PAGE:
Spartan Motor’s Inc. announcement Tuesday (Feb. 14) that it was relocating operations for its Utilimaster Corp. subsidiary proved to be a wash as far as the overall employment picture in Indiana’s Elkhart County because no jobs are ultimately being shifted out of the northern Indiana county. But for two small communities it was pivotal news, as Bristol’s fortunes rose and Wakarusa’s sunk quickly.
As reported by the Goshen News, John Forbes, president of custom vehicle manufacturer Utilimaster, announced the company would be moving from Wakarusa to Bristol, taking 600 full-time jobs and 200 temporary jobs with it.
Standing inside the massive former Odyssey Group building in the Earthway Rail Park on Bristol’s southwest edge, Utilimaster President Forbes stood in front of a knot of TV cameras and reporters and said the decision was based on creating an efficient workplace.
“This facility is 425,000 square feet,” he said. “It is a clean, newer facility than our current campus and it gives us a great opportunity to grow out business, support our customers and support our team members for years to come.”
“We are very excited about the opportunity to grow our business,” he continued. “Last year we enjoyed 46% sales growth and that allows us to be in a position to invest in the future of our business.”
The news of the move was broken to Wakarusa town officials at 7:30 a.m. Tuesday. In a town that saw more than a thousand jobs swept away by the recession when Monaco Coach folded in 2008, it was another “Oh, no,” moment.
“We weren’t ready for that. It was kind of a shock,” said Jeff Troxel, Wakarusa Town Council member.
The silver lining in the announcement is that the current work force will remain intact and be able to move with the plant if workers want to make the drive north.
According to the Goshen News, just hours after the surprise announcement, Troxel said he was trying to stay optimistic as he watches another long-time local company leave his small town. He said the Elkhart County Economic Development Corp. will be working to market the Utilimaster complex, which consists of 106 acres containing 16 aging buildings.
“We are resilient,” Troxel said. “We will get through this. It’s a neat town and it is a great place for business to come. I am looking forward to moving forward and having some businesses come to our location.”
The condition and size of the Utilimaster complex is one of the reasons Forbes said the company needed to move. The Odyssey building is large, but at 425,000 square feet is smaller than the 760,000-square-feet of space under roofs at the Utilimaster location.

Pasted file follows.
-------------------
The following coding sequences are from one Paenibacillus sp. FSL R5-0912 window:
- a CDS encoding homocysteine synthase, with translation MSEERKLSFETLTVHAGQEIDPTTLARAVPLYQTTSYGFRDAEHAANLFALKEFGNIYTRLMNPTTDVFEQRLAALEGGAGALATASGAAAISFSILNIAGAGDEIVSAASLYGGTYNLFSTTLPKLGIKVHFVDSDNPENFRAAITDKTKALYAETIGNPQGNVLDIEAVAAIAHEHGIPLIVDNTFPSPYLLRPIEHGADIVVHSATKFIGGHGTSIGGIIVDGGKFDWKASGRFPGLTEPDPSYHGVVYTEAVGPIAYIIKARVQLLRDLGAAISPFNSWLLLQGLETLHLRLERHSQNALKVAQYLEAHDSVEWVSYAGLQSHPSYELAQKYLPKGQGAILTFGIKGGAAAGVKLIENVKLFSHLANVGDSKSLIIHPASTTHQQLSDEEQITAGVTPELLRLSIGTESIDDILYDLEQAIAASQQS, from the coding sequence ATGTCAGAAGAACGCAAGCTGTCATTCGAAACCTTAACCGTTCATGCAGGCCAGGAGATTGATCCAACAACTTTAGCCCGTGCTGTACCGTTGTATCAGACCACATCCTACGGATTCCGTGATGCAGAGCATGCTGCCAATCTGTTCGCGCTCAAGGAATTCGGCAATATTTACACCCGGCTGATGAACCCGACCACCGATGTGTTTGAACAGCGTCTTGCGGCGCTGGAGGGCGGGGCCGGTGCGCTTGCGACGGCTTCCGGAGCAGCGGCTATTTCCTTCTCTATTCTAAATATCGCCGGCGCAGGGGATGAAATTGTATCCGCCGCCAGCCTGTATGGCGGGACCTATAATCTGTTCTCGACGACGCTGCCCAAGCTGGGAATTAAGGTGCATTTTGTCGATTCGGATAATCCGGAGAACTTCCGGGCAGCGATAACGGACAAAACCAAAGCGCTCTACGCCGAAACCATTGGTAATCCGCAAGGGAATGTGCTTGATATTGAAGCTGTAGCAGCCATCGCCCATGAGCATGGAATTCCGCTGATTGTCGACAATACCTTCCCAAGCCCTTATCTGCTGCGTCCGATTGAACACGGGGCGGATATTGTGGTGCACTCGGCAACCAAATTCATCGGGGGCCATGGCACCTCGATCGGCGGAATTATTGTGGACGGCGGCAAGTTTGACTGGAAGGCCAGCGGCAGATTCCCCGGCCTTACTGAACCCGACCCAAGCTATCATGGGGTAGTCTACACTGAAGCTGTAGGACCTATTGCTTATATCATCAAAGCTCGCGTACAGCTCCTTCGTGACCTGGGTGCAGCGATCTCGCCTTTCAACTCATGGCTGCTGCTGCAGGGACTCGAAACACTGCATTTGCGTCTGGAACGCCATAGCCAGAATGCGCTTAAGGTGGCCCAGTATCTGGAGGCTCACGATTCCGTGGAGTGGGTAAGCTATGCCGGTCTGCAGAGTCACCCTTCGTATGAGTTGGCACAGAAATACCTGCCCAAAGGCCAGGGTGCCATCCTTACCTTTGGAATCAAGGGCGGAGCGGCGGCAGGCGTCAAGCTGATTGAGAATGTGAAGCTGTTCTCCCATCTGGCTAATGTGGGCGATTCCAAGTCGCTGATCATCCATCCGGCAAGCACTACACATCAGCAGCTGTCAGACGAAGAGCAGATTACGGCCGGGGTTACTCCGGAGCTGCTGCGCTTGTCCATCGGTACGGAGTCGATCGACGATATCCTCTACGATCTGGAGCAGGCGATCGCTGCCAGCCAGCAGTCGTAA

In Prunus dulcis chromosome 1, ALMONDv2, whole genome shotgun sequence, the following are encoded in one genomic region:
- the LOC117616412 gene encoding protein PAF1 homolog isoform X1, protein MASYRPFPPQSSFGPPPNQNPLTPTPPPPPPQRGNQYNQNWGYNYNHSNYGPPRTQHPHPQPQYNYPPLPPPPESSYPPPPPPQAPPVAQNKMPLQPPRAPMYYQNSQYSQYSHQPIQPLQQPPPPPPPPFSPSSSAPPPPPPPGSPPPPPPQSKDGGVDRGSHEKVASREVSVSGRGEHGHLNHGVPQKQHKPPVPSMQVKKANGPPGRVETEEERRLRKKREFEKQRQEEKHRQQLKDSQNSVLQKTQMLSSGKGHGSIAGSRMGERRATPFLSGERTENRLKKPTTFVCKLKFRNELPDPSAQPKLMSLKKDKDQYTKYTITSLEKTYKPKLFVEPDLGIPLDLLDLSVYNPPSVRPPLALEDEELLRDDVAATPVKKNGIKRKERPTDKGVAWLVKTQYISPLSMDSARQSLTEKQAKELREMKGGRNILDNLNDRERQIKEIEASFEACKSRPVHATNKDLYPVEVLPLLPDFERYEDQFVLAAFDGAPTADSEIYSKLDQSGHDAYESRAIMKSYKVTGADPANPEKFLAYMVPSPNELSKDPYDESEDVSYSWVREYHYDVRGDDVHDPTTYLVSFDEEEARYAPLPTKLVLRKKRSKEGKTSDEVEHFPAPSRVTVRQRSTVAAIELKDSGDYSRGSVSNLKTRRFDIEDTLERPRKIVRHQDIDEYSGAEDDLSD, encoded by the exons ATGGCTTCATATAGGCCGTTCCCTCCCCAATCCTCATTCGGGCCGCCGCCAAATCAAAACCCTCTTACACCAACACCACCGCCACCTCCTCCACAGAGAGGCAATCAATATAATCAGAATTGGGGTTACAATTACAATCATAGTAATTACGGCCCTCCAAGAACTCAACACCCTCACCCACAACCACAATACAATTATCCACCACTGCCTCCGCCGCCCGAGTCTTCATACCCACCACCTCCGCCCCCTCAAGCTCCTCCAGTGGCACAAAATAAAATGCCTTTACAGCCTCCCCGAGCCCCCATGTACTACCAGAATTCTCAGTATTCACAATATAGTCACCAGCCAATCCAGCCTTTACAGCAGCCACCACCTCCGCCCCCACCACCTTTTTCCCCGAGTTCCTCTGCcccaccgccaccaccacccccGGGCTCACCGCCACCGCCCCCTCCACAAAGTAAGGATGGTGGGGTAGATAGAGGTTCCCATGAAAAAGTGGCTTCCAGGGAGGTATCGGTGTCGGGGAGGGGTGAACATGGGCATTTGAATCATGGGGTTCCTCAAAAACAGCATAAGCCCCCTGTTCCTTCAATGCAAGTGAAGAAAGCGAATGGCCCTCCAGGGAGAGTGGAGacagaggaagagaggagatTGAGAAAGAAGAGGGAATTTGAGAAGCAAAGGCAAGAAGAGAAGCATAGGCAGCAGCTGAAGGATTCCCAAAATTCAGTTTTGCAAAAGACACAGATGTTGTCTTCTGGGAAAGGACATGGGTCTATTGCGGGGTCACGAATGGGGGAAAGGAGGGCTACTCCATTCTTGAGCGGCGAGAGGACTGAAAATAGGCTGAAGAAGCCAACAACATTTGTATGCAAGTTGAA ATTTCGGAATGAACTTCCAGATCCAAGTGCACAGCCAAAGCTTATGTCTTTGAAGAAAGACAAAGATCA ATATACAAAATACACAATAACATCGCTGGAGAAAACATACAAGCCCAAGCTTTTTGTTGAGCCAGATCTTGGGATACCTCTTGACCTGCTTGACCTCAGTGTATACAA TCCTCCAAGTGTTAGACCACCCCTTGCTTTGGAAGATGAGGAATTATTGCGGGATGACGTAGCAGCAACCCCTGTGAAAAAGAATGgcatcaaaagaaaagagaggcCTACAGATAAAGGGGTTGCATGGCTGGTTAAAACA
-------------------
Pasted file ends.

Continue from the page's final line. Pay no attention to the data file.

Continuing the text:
Forbes said he expects there will be many efficiencies that stem from the move, especially in the movement of parts and vehicles under construction, which will have a much shorter assembly line. Utilimaster vehicles now travel 2 1/2 miles during the assembly process, and Forbes said that distance will be reduced to about a half-mile.
“Today in Wakarusa we have 16 different facilities,” Forbes said. “So our product flows from building to building, not in the most efficient fashion. Putting our operations under one roof gives us a great opportunity to do things in a higher quality environment a safer environment and a more efficient environment.”
The process for the move began when Spartan Motors acquired Utilimaster in 2009, according to Forbes. He said planning began to make the company more efficient and profitable, which meant a new facility was needed. He said company officials looked at sites in Michigan, Indiana and in the South, but decided to stay in Elkhart County.
Asked what the determining factor was, he said it was the ability to keep the company’s production team intact.
But the key to making all the changes happen, Forbes said, is a package of incentives the company is asking for from state and local entities, including the Bristol Town Council.
David Ogle, president of the Economic Development Corp. of Elkhart County, outlined the plans with the Bristol council, which met in an informal work session Tuesday night.
Ogle said Utilimaster wants to stay in Indiana and stay in Elkhart County, although the company looked at other states before deciding on the relocation.
“We think we are competitive. We feel for Wakarusa, but it is nothing they did. It is an efficiency thing,” Ogle said.
The company will seek state and local incentives such as tax abatements and Tax Incremental Financing as it moves the operation to Bristol. The town now has two TIF districts, and may be asked to approve a third one.
Ogle said state officials are expected to act quickly on the request for aid. He said the state may be in a position to make an offer to the company within 10 days.
“We are willing to go that extra mile,” said Bristol Town Council president Floyd Lynch said Tuesday night.
“Just keep us in the loop,” he told Ogle.
The town council will hold a meeting Thursday, then another work session March 13 and regular meeting March 15.